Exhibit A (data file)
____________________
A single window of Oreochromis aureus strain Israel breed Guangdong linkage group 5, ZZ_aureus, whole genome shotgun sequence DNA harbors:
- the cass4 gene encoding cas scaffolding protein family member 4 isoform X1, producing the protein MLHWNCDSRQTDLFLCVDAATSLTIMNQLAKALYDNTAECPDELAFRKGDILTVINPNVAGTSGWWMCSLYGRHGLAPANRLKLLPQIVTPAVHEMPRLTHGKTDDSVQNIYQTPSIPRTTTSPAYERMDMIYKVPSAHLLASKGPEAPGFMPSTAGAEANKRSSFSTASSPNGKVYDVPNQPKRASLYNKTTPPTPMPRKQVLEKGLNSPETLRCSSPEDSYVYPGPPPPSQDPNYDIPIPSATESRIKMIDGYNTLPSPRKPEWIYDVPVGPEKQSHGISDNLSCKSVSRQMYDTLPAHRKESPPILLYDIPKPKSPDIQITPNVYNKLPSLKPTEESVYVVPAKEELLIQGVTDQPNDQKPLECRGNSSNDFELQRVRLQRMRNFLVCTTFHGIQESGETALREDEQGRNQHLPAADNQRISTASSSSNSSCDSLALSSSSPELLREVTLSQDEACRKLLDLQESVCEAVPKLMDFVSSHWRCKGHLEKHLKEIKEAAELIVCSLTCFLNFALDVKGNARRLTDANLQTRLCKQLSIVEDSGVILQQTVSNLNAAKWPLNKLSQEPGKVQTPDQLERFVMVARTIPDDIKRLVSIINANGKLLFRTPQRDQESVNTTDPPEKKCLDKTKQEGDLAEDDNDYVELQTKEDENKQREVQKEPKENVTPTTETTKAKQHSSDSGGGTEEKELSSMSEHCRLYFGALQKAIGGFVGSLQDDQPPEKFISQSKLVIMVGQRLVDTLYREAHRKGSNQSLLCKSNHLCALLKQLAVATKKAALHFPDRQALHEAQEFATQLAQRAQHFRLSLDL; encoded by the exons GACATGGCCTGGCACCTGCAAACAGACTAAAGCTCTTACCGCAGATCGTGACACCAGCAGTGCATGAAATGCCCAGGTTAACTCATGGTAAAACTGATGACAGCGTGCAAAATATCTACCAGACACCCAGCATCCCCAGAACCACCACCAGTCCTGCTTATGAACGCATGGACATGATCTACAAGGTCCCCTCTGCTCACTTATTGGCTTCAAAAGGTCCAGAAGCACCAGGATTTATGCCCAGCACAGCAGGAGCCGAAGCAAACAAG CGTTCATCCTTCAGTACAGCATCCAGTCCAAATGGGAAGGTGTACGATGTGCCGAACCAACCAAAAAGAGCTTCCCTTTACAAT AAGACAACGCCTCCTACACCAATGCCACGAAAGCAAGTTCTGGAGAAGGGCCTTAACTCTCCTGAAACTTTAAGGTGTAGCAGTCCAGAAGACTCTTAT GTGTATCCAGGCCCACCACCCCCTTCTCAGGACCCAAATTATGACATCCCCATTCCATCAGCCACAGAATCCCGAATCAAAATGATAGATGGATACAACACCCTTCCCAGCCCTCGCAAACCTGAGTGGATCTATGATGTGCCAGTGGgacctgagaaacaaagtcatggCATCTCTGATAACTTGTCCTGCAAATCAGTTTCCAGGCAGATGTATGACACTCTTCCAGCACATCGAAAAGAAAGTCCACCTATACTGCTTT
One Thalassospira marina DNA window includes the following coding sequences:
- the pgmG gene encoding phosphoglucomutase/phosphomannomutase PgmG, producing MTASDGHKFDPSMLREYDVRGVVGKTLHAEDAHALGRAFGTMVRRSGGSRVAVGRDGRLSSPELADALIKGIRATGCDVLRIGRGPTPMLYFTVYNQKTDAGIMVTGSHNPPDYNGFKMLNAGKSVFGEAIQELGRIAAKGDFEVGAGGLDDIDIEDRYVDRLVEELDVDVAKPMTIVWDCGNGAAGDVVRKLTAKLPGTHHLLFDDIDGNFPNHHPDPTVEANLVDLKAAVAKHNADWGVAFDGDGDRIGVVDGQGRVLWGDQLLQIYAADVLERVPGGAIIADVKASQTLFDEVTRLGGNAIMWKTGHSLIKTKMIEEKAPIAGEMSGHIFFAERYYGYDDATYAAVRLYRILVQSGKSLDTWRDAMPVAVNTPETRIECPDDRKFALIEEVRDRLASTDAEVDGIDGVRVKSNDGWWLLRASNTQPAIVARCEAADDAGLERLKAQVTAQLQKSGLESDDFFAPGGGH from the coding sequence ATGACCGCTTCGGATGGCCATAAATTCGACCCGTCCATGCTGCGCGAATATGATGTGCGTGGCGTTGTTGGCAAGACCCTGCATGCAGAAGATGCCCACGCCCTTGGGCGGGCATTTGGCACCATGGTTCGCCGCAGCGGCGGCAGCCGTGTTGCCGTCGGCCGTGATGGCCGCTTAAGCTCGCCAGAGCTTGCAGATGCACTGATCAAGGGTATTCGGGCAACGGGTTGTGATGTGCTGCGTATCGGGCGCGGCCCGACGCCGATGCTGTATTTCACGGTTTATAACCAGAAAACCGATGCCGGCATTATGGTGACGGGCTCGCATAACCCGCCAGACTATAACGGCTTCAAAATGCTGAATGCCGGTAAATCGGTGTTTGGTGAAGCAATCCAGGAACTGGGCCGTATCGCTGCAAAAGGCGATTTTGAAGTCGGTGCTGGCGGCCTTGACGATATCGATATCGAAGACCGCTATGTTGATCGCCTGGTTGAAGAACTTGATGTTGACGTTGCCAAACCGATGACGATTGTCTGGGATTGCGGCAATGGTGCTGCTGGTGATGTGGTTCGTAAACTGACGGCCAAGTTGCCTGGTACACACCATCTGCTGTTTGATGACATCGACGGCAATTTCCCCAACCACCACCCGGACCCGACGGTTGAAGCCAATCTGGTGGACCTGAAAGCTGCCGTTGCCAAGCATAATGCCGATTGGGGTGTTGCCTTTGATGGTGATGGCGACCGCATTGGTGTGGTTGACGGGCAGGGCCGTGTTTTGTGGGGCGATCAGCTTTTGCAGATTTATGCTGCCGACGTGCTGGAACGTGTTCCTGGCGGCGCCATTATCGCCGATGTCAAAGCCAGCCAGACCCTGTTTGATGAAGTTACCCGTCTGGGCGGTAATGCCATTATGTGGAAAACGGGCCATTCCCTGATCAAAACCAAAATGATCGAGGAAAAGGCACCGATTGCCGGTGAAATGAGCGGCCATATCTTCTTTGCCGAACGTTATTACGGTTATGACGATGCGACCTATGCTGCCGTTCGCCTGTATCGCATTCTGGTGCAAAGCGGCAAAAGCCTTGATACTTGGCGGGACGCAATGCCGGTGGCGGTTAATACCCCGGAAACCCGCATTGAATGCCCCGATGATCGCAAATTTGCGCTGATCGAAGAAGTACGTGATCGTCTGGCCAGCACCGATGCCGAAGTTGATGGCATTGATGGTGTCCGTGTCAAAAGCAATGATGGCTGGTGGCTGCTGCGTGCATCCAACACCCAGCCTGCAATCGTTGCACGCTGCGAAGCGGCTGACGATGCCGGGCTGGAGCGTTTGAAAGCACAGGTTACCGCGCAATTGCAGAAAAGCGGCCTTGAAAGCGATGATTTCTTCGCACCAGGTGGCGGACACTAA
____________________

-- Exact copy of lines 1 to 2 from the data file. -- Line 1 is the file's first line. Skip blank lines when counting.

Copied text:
A single window of Oreochromis aureus strain Israel breed Guangdong linkage group 5, ZZ_aureus, whole genome shotgun sequence DNA harbors:
- the cass4 gene encoding cas scaffolding protein family member 4 isoform X1, producing the protein MLHWNCDSRQTDLFLCVDAATSLTIMNQLAKALYDNTAECPDELAFRKGDILTVINPNVAGTSGWWMCSLYGRHGLAPANRLKLLPQIVTPAVHEMPRLTHGKTDDSVQNIYQTPSIPRTTTSPAYERMDMIYKVPSAHLLASKGPEAPGFMPSTAGAEANKRSSFSTASSPNGKVYDVPNQPKRASLYNKTTPPTPMPRKQVLEKGLNSPETLRCSSPEDSYVYPGPPPPSQDPNYDIPIPSATESRIKMIDGYNTLPSPRKPEWIYDVPVGPEKQSHGISDNLSCKSVSRQMYDTLPAHRKESPPILLYDIPKPKSPDIQITPNVYNKLPSLKPTEESVYVVPAKEELLIQGVTDQPNDQKPLECRGNSSNDFELQRVRLQRMRNFLVCTTFHGIQESGETALREDEQGRNQHLPAADNQRISTASSSSNSSCDSLALSSSSPELLREVTLSQDEACRKLLDLQESVCEAVPKLMDFVSSHWRCKGHLEKHLKEIKEAAELIVCSLTCFLNFALDVKGNARRLTDANLQTRLCKQLSIVEDSGVILQQTVSNLNAAKWPLNKLSQEPGKVQTPDQLERFVMVARTIPDDIKRLVSIINANGKLLFRTPQRDQESVNTTDPPEKKCLDKTKQEGDLAEDDNDYVELQTKEDENKQREVQKEPKENVTPTTETTKAKQHSSDSGGGTEEKELSSMSEHCRLYFGALQKAIGGFVGSLQDDQPPEKFISQSKLVIMVGQRLVDTLYREAHRKGSNQSLLCKSNHLCALLKQLAVATKKAALHFPDRQALHEAQEFATQLAQRAQHFRLSLDL; encoded by the exons GACATGGCCTGGCACCTGCAAACAGACTAAAGCTCTTACCGCAGATCGTGACACCAGCAGTGCATGAAATGCCCAGGTTAACTCATGGTAAAACTGATGACAGCGTGCAAAATATCTACCAGACACCCAGCATCCCCAGAACCACCACCAGTCCTGCTTATGAACGCATGGACATGATCTACAAGGTCCCCTCTGCTCACTTATTGGCTTCAAAAGGTCCAGAAGCACCAGGATTTATGCCCAGCACAGCAGGAGCCGAAGCAAACAAG CGTTCATCCTTCAGTACAGCATCCAGTCCAAATGGGAAGGTGTACGATGTGCCGAACCAACCAAAAAGAGCTTCCCTTTACAAT AAGACAACGCCTCCTACACCAATGCCACGAAAGCAAGTTCTGGAGAAGGGCCTTAACTCTCCTGAAACTTTAAGGTGTAGCAGTCCAGAAGACTCTTAT GTGTATCCAGGCCCACCACCCCCTTCTCAGGACCCAAATTATGACATCCCCATTCCATCAGCCACAGAATCCCGAATCAAAATGATAGATGGATACAACACCCTTCCCAGCCCTCGCAAACCTGAGTGGATCTATGATGTGCCAGTGGgacctgagaaacaaagtcatggCATCTCTGATAACTTGTCCTGCAAATCAGTTTCCAGGCAGATGTATGACACTCTTCCAGCACATCGAAAAGAAAGTCCACCTATACTGCTTT